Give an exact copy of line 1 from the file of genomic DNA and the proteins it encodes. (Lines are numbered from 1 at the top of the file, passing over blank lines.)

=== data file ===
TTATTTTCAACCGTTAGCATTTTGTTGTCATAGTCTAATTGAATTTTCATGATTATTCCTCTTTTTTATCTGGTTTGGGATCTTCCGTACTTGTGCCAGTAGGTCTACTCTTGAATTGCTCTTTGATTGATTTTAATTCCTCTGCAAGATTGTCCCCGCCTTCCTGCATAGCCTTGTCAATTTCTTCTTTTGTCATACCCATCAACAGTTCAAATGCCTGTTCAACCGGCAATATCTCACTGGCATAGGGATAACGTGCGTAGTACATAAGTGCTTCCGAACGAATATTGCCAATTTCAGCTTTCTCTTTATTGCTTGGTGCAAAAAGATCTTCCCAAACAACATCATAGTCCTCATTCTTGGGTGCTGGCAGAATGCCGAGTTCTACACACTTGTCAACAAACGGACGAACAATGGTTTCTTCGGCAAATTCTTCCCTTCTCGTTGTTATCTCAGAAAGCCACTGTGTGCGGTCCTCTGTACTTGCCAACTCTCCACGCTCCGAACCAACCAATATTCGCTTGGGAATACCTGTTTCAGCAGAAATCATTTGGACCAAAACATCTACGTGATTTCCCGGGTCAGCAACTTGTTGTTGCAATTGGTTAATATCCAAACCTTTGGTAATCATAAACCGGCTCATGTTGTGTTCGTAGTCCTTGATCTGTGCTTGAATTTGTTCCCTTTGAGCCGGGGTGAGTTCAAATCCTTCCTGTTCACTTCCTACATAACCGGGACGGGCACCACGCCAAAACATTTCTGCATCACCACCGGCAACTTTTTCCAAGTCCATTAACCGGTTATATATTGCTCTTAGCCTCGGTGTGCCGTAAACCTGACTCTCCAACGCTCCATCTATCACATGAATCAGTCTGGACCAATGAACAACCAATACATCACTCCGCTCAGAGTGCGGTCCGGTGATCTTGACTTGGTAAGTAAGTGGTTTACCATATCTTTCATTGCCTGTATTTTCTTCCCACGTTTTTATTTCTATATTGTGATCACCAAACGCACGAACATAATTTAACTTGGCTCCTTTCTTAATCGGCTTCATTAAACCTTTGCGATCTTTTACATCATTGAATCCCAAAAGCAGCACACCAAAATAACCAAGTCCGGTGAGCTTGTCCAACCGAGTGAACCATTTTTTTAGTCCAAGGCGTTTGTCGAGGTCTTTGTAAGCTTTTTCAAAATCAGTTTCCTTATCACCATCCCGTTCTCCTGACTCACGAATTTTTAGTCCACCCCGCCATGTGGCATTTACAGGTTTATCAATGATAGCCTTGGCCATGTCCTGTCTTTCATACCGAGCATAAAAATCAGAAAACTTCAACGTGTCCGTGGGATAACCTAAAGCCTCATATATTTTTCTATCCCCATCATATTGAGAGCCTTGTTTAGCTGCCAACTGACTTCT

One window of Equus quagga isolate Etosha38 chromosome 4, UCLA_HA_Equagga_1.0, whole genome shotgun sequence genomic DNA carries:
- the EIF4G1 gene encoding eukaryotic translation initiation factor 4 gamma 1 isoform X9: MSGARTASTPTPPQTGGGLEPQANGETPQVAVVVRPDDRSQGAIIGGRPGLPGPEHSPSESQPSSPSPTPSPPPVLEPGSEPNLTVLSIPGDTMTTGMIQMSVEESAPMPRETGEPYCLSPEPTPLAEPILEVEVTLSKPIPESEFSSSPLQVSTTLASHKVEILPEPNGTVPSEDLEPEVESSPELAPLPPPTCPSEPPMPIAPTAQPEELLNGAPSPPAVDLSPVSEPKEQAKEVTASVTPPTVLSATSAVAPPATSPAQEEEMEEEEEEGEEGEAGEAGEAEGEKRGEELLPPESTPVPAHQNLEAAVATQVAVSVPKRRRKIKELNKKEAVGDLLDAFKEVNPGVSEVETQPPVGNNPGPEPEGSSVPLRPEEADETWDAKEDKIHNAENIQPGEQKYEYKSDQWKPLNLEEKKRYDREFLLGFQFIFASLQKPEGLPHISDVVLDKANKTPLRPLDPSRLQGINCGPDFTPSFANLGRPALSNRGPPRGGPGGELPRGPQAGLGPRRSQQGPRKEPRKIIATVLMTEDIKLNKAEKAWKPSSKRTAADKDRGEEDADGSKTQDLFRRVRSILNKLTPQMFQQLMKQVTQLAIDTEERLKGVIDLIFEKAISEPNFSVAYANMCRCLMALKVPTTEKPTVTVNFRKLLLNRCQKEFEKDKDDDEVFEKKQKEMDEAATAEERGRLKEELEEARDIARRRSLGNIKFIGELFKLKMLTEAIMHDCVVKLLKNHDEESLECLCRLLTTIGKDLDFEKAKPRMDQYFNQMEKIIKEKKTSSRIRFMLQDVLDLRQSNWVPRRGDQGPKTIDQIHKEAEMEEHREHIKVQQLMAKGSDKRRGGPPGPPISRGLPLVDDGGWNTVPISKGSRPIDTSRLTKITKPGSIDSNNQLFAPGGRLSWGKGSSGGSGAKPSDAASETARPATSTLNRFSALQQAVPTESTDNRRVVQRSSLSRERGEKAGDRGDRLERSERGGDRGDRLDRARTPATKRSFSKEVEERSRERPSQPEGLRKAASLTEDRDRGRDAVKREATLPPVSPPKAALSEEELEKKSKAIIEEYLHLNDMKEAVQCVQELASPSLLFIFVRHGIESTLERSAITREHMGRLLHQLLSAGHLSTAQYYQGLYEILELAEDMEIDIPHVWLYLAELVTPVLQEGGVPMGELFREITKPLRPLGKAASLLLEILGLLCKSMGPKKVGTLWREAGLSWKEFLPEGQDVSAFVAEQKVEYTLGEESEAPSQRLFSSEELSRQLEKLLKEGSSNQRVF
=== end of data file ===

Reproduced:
TTATTTTCAACCGTTAGCATTTTGTTGTCATAGTCTAATTGAATTTTCATGATTATTCCTCTTTTTTATCTGGTTTGGGATCTTCCGTACTTGTGCCAGTAGGTCTACTCTTGAATTGCTCTTTGATTGATTTTAATTCCTCTGCAAGATTGTCCCCGCCTTCCTGCATAGCCTTGTCAATTTCTTCTTTTGTCATACCCATCAACAGTTCAAATGCCTGTTCAACCGGCAATATCTCACTGGCATAGGGATAACGTGCGTAGTACATAAGTGCTTCCGAACGAATATTGCCAATTTCAGCTTTCTCTTTATTGCTTGGTGCAAAAAGATCTTCCCAAACAACATCATAGTCCTCATTCTTGGGTGCTGGCAGAATGCCGAGTTCTACACACTTGTCAACAAACGGACGAACAATGGTTTCTTCGGCAAATTCTTCCCTTCTCGTTGTTATCTCAGAAAGCCACTGTGTGCGGTCCTCTGTACTTGCCAACTCTCCACGCTCCGAACCAACCAATATTCGCTTGGGAATACCTGTTTCAGCAGAAATCATTTGGACCAAAACATCTACGTGATTTCCCGGGTCAGCAACTTGTTGTTGCAATTGGTTAATATCCAAACCTTTGGTAATCATAAACCGGCTCATGTTGTGTTCGTAGTCCTTGATCTGTGCTTGAATTTGTTCCCTTTGAGCCGGGGTGAGTTCAAATCCTTCCTGTTCACTTCCTACATAACCGGGACGGGCACCACGCCAAAACATTTCTGCATCACCACCGGCAACTTTTTCCAAGTCCATTAACCGGTTATATATTGCTCTTAGCCTCGGTGTGCCGTAAACCTGACTCTCCAACGCTCCATCTATCACATGAATCAGTCTGGACCAATGAACAACCAATACATCACTCCGCTCAGAGTGCGGTCCGGTGATCTTGACTTGGTAAGTAAGTGGTTTACCATATCTTTCATTGCCTGTATTTTCTTCCCACGTTTTTATTTCTATATTGTGATCACCAAACGCACGAACATAATTTAACTTGGCTCCTTTCTTAATCGGCTTCATTAAACCTTTGCGATCTTTTACATCATTGAATCCCAAAAGCAGCACACCAAAATAACCAAGTCCGGTGAGCTTGTCCAACCGAGTGAACCATTTTTTTAGTCCAAGGCGTTTGTCGAGGTCTTTGTAAGCTTTTTCAAAATCAGTTTCCTTATCACCATCCCGTTCTCCTGACTCACGAATTTTTAGTCCACCCCGCCATGTGGCATTTACAGGTTTATCAATGATAGCCTTGGCCATGTCCTGTCTTTCATACCGAGCATAAAAATCAGAAAACTTCAACGTGTCCGTGGGATAACCTAAAGCCTCATATATTTTTCTATCCCCATCATATTGAGAGCCTTGTTTAGCTGCCAACTGACTTCT